The I.S. is particularly blatant on this score. Their long-winded, academic article on “Aboriginal Rights: The Backlash and Socialist Strategy” by Valerie Lanon (Marxism No. 1, 2003) misquotes Lenin on “self-determination” and espouses hollow “anti-capitalist” rhetoric. But there is not a single word about the state as an instrument of bourgeois repression or the need for the working class to overthrow it. Instead, Lanon bemoans that the reforms called for by the 1996 Royal Commission on Aboriginal Peoples went unfulfilled and indicts the Ontario government not only for George’s murder, but for then refusing to “call for an independent inquiry into police action”! Calling on the state to police its own is typical of the I.S., who recently advanced the asinine demand for a “full public inquiry” into CSIS (Socialist Worker, 23 March 2005). The only reason the Liberal government in Ottawa (or any other capitalist regime) would try to reform its secret police would be to make these hired killers more efficient.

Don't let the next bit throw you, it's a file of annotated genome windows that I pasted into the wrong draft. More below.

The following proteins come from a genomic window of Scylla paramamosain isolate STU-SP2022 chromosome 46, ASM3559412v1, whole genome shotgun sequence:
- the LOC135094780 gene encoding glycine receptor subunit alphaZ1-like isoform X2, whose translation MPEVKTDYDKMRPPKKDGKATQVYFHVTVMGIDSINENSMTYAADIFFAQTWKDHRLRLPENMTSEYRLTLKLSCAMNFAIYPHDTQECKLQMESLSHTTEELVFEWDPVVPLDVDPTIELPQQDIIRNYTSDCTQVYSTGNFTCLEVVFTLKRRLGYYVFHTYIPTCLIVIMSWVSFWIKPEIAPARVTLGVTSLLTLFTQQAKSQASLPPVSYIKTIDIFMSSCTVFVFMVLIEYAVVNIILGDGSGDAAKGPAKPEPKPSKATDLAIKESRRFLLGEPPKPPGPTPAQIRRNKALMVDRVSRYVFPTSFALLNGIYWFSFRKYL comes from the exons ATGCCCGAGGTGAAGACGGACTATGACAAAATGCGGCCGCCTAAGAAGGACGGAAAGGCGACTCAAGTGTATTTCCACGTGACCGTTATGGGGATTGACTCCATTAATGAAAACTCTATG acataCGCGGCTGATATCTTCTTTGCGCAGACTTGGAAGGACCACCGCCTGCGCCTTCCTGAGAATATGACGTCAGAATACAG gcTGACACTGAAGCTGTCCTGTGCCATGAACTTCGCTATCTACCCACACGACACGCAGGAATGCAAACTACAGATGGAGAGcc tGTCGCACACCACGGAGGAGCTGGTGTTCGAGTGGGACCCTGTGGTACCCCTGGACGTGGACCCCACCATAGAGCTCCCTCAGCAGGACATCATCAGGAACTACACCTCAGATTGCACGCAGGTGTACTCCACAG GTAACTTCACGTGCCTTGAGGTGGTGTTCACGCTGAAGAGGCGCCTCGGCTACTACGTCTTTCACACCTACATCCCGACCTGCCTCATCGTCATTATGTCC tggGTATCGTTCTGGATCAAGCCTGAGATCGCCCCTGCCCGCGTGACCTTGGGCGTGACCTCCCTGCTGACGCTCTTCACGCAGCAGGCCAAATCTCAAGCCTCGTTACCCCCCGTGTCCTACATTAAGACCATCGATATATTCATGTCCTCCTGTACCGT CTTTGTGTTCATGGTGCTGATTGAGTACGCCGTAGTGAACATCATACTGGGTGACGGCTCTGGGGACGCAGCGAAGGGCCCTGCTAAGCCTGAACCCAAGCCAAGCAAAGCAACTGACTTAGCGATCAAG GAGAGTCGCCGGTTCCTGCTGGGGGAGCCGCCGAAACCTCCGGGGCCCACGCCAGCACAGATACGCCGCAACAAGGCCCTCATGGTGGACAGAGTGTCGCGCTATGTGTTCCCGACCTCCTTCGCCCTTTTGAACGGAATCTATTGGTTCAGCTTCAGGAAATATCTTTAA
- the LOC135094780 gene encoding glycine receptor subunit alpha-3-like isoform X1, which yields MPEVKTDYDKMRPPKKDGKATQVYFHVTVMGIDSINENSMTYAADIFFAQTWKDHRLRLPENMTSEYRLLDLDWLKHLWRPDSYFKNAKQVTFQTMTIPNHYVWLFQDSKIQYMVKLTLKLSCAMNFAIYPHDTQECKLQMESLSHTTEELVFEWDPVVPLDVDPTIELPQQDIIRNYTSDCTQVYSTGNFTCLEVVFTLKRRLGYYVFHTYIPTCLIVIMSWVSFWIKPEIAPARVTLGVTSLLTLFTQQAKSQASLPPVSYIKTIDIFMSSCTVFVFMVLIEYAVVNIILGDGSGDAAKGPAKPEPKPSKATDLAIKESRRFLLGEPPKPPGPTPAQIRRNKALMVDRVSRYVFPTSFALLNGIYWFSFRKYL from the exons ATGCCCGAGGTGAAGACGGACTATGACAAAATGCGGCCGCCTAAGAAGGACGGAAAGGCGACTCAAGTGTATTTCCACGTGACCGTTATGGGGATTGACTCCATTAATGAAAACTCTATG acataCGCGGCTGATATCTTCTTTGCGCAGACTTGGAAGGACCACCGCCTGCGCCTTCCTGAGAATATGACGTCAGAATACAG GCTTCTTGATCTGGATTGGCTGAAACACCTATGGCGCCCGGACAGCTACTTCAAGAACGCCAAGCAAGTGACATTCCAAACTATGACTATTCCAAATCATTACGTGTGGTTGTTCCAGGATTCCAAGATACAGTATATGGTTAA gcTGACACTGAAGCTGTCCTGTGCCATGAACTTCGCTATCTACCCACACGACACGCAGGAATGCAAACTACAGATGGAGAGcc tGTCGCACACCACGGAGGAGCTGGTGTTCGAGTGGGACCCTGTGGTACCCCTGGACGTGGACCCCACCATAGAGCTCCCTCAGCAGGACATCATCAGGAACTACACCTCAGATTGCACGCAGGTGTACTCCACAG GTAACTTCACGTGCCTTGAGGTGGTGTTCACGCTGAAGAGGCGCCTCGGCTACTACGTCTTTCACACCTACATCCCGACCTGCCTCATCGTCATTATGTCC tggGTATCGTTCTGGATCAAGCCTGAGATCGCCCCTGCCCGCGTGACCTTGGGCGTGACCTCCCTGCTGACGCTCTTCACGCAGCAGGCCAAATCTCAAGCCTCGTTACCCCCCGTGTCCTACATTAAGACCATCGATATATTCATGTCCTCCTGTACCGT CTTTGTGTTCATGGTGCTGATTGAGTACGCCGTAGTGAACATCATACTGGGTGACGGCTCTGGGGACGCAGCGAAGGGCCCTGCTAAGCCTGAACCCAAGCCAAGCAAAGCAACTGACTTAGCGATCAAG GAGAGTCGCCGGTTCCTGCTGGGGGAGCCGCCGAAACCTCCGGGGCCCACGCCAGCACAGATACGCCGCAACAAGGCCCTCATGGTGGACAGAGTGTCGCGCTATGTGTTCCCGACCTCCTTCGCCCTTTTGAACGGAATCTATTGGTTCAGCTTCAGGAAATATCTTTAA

On the crucial question of the state, the politics of the “direct action” and anarchist groups are shown to be no different, whatever their lame assertions to the contrary. The first two slogans on the call for a 24 May 1997 demo at Queen’s Park were: “Harris: Blood on Your Hands! Full Public Inquiry Now!” Endorsers included Anti-Racist Action and OCAP. Along the same lines, the NSG presents the public inquiry as a victory: “The fight for justice in Ipperwash has been a multi-pronged one, an instructive example of combining traditional advocacy (in the courts and the legislature) with grassroots agitation” (“Ipperwash 8 Years Later,” New Socialist, November-December 2003). Instructive, indeed. As political strategies, grassroots protest/“direct action” and lobbying parliament are complementary. Both explicitly limit themselves to pressuring the powers-that-be. And neither does a damn thing toward ending Native oppression.

Canada: Apartheid for
Native Peoples

Some 30 percent of aboriginal Canadians still live in Native reserve hellholes—a system once studied as a model by the South African apartheid state. Take the condition of the Ojibway community in Pikangikum, Ontario. Most of the homes have no sewers and the suicide rate is 36 times the national average. The only buildings with indoor toilets belong to government agencies, while the third party “Indian agent” imposed by the state to control the tribe’s finances makes over $10,000 a month. “This was deliberately done by the Department of Indian Affairs,” according to Stan Beardy, Grand Chief of the Nishnawbe Aski Nation. “They are starving them from their claim to natural resources” (Sunday Sun, 11 April 2004).